During the height of WWI, Germany’s High Seas Fleet came head-to-head with the Grand Fleet of the Royal Navy, making it one of the biggest battleship battles in history.
Knowing Their Place
The Germans knew that their high seas fleet was inferior to the British Grand Navy. The British, in turn, didn’t feel compelled to unleash their grand fleet into the northern sea.
It was not until Vice Admiral Reinhard Scheer that this peace was threatened. He devised a plan to lure a smaller section out to the sea and destroy it before the rest of the British navy could do anything.
Scheer wanted to split the massive grand fleet. On April 25, 1916, he ordered the shelling of Great Yarmuth. He expected that some of the British will send some of its units south, where Germans were waiting to attack.
The planed worked. The British sent the fifth battle squadron south to strengthen Sir David Beatty’s first and second battle cruiser squadrons.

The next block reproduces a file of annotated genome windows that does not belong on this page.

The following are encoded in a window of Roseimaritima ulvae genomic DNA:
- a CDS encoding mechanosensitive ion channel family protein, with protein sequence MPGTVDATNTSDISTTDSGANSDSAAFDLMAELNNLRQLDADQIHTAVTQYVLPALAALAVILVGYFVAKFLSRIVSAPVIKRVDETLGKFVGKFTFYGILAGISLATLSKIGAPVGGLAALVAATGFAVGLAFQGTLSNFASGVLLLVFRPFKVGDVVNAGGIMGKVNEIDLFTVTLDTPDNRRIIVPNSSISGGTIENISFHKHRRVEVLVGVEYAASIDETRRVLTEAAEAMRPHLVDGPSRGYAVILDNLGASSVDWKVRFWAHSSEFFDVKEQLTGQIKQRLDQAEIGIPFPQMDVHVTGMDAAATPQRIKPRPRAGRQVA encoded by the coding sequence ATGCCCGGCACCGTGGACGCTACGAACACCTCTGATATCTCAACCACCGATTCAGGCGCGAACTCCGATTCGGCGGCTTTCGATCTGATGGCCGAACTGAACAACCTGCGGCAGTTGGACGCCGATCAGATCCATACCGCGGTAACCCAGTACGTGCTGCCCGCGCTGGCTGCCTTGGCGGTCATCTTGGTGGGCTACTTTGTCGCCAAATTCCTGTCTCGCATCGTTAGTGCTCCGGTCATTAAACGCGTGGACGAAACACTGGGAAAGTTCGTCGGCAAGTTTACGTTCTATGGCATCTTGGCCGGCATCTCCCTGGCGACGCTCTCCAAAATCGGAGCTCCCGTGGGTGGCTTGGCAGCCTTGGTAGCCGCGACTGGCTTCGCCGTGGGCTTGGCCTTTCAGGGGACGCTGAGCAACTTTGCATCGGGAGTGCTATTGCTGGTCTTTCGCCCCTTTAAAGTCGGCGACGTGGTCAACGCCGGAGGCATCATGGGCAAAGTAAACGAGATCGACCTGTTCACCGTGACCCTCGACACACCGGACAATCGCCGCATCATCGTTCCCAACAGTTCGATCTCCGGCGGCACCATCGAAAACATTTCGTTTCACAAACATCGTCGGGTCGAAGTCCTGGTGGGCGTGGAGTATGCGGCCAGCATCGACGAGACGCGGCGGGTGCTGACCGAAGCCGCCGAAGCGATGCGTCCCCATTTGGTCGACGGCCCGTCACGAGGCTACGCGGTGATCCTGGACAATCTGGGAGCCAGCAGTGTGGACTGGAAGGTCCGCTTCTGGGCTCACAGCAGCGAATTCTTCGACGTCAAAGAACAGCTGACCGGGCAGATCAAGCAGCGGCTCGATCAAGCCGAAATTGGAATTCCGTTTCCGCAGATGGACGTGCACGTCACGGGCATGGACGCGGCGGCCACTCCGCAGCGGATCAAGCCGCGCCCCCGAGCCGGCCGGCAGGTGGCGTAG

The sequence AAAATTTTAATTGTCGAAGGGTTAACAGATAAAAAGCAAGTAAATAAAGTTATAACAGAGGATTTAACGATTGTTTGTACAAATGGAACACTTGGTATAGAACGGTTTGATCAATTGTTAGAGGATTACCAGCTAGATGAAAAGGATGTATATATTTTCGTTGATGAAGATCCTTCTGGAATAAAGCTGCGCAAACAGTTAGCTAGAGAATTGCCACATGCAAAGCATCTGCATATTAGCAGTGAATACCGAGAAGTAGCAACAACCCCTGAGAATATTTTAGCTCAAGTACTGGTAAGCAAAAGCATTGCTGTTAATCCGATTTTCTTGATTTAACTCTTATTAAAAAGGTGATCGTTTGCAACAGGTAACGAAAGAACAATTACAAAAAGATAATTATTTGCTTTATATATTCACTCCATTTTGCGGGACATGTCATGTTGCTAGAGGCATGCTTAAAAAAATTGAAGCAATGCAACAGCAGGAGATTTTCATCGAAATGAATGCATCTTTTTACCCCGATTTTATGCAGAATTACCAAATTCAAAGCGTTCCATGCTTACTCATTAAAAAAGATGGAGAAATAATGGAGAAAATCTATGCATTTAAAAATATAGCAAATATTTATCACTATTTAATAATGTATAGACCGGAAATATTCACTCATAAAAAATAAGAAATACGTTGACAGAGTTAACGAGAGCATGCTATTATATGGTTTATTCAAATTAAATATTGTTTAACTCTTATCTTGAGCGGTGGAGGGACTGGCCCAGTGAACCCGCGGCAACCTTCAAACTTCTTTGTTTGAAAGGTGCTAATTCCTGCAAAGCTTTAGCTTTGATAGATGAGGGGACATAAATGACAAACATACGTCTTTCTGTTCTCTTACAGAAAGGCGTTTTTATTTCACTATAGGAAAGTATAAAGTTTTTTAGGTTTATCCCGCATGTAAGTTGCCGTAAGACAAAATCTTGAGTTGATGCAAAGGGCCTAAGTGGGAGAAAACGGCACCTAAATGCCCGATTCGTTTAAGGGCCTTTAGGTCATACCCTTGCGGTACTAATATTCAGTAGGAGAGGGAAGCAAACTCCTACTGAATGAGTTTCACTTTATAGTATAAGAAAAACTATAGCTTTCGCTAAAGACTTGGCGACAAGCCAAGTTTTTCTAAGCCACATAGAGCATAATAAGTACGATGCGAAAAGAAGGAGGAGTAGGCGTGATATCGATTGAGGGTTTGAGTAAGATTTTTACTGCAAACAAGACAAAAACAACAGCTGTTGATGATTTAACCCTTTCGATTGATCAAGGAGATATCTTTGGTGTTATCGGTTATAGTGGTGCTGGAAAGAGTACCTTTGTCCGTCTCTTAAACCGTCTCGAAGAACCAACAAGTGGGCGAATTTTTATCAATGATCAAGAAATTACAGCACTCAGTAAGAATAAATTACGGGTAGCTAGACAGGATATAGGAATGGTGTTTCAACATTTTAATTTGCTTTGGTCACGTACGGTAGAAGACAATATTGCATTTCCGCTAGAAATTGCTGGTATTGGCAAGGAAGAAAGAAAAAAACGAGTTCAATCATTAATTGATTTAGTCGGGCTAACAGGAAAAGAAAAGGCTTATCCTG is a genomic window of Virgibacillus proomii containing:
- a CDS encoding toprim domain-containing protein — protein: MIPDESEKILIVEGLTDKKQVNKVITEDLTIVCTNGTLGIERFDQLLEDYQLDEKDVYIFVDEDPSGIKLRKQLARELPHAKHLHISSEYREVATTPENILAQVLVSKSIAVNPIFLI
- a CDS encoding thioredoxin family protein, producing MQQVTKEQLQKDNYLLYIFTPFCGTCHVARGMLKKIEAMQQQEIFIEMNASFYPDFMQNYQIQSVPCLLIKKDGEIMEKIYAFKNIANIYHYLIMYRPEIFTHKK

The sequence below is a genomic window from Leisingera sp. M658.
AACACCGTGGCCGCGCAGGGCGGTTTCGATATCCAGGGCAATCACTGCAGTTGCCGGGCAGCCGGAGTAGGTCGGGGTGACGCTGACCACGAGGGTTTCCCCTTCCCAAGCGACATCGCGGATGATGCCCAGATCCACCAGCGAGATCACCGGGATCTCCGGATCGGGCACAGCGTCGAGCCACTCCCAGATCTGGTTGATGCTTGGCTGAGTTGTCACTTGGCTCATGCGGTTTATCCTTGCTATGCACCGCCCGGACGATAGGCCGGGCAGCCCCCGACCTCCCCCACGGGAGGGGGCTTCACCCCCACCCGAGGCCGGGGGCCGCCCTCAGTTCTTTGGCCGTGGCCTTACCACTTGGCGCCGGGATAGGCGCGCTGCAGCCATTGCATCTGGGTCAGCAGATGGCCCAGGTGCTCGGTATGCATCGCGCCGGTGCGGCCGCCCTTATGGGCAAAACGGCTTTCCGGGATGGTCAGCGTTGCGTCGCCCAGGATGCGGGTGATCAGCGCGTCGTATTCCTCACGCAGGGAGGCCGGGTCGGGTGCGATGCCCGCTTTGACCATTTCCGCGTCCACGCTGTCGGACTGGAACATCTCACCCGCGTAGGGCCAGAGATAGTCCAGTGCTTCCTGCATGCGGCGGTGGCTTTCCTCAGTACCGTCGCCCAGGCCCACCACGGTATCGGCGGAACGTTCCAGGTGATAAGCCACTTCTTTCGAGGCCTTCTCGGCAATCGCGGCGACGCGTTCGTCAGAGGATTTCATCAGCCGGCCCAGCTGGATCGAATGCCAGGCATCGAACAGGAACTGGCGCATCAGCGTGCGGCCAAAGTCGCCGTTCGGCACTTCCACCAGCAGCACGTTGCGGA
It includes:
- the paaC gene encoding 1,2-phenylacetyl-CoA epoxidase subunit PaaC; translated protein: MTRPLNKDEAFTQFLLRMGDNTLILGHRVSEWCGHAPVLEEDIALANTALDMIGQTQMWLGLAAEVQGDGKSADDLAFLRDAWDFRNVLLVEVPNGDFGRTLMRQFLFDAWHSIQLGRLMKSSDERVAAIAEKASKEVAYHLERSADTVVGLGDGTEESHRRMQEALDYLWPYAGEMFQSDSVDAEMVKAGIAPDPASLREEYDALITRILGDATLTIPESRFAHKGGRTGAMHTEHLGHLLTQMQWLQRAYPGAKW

The Second Part of the Trap
With the smaller fleet heading south, the second part of Scheer’s trap. The plan was once the smaller fleets engage, they would preclude the Brits with the entire force of the higher seas fleet, destroying them in one swift attack.
Once Beatty’s fleet would be destroyed, the high seas fleet would be in a much better position to contend for naval supremacy in the northern seas.
Turning the Tables
While Scheer’s plan was well-organized, he didn’t know that the signal relaying orders was intercepted by British intelligence.
He had no idea that his plan would be interrupted by an ambush of over 151 ships and sixty thousand men, which would eventually become the greatest naval battle in history.
Initially, the Germans had the upper hand, delivering significant blows to Beatty’s forces. Learning that the entire German fleet was participating in the battle, Beatty withdrew, making the Germans think he was retreating. What they didn’t know was that he was luring them north in the full might of the grand fleet, composed of about a hundred warships.
It was the torpedo boats that saved the German fleet from complete destruction, sacrificing themselves to let the high seas fleet survive. In the end, the British fleet was victorious, but it came at a high price. The British suffered more losses than the Germans in terms of ships and sailors. Three cruisers, three battle cruisers, and eight destroyers were sunk. British casualties were also double that of the Germans.